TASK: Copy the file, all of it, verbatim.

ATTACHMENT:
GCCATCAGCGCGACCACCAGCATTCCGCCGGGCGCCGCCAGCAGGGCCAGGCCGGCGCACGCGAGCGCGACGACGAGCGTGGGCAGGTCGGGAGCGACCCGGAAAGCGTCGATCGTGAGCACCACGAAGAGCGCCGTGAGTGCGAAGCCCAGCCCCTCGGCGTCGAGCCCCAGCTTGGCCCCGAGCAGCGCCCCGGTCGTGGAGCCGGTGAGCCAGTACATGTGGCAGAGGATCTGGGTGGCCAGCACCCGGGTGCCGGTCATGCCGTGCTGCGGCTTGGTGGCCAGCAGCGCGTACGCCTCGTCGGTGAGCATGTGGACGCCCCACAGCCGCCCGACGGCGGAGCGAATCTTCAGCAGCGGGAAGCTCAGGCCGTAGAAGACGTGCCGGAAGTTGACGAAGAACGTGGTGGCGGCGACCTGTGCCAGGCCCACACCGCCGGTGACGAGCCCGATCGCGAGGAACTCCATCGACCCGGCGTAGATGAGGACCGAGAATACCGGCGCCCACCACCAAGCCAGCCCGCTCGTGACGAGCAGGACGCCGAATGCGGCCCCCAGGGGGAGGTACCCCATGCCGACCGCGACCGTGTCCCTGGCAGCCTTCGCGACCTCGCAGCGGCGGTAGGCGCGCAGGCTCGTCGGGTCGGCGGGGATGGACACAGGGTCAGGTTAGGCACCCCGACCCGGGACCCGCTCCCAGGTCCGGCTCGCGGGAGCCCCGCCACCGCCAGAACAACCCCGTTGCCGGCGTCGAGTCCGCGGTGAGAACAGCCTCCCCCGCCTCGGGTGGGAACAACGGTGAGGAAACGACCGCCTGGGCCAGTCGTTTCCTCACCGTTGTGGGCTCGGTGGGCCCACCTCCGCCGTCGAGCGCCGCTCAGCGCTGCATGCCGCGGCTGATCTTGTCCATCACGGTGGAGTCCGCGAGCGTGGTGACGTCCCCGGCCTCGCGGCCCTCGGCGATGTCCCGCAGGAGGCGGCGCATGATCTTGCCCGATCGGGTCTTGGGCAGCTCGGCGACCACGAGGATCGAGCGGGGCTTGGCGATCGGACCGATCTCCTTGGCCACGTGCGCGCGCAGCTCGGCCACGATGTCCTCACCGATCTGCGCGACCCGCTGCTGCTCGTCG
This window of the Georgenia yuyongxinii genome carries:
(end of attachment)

GCCATCAGCGCGACCACCAGCATTCCGCCGGGCGCCGCCAGCAGGGCCAGGCCGGCGCACGCGAGCGCGACGACGAGCGTGGGCAGGTCGGGAGCGACCCGGAAAGCGTCGATCGTGAGCACCACGAAGAGCGCCGTGAGTGCGAAGCCCAGCCCCTCGGCGTCGAGCCCCAGCTTGGCCCCGAGCAGCGCCCCGGTCGTGGAGCCGGTGAGCCAGTACATGTGGCAGAGGATCTGGGTGGCCAGCACCCGGGTGCCGGTCATGCCGTGCTGCGGCTTGGTGGCCAGCAGCGCGTACGCCTCGTCGGTGAGCATGTGGACGCCCCACAGCCGCCCGACGGCGGAGCGAATCTTCAGCAGCGGGAAGCTCAGGCCGTAGAAGACGTGCCGGAAGTTGACGAAGAACGTGGTGGCGGCGACCTGTGCCAGGCCCACACCGCCGGTGACGAGCCCGATCGCGAGGAACTCCATCGACCCGGCGTAGATGAGGACCGAGAATACCGGCGCCCACCACCAAGCCAGCCCGCTCGTGACGAGCAGGACGCCGAATGCGGCCCCCAGGGGGAGGTACCCCATGCCGACCGCGACCGTGTCCCTGGCAGCCTTCGCGACCTCGCAGCGGCGGTAGGCGCGCAGGCTCGTCGGGTCGGCGGGGATGGACACAGGGTCAGGTTAGGCACCCCGACCCGGGACCCGCTCCCAGGTCCGGCTCGCGGGAGCCCCGCCACCGCCAGAACAACCCCGTTGCCGGCGTCGAGTCCGCGGTGAGAACAGCCTCCCCCGCCTCGGGTGGGAACAACGGTGAGGAAACGACCGCCTGGGCCAGTCGTTTCCTCACCGTTGTGGGCTCGGTGGGCCCACCTCCGCCGTCGAGCGCCGCTCAGCGCTGCATGCCGCGGCTGATCTTGTCCATCACGGTGGAGTCCGCGAGCGTGGTGACGTCCCCGGCCTCGCGGCCCTCGGCGATGTCCCGCAGGAGGCGGCGCATGATCTTGCCCGATCGGGTCTTGGGCAGCTCGGCGACCACGAGGATCGAGCGGGGCTTGGCGATCGGACCGATCTCCTTGGCCACGTGCGCGCGCAGCTCGGCCACGATGTCCTCACCGATCTGCGCGACCCGCTGCTGCTCGTCG
This window of the Georgenia yuyongxinii genome carries: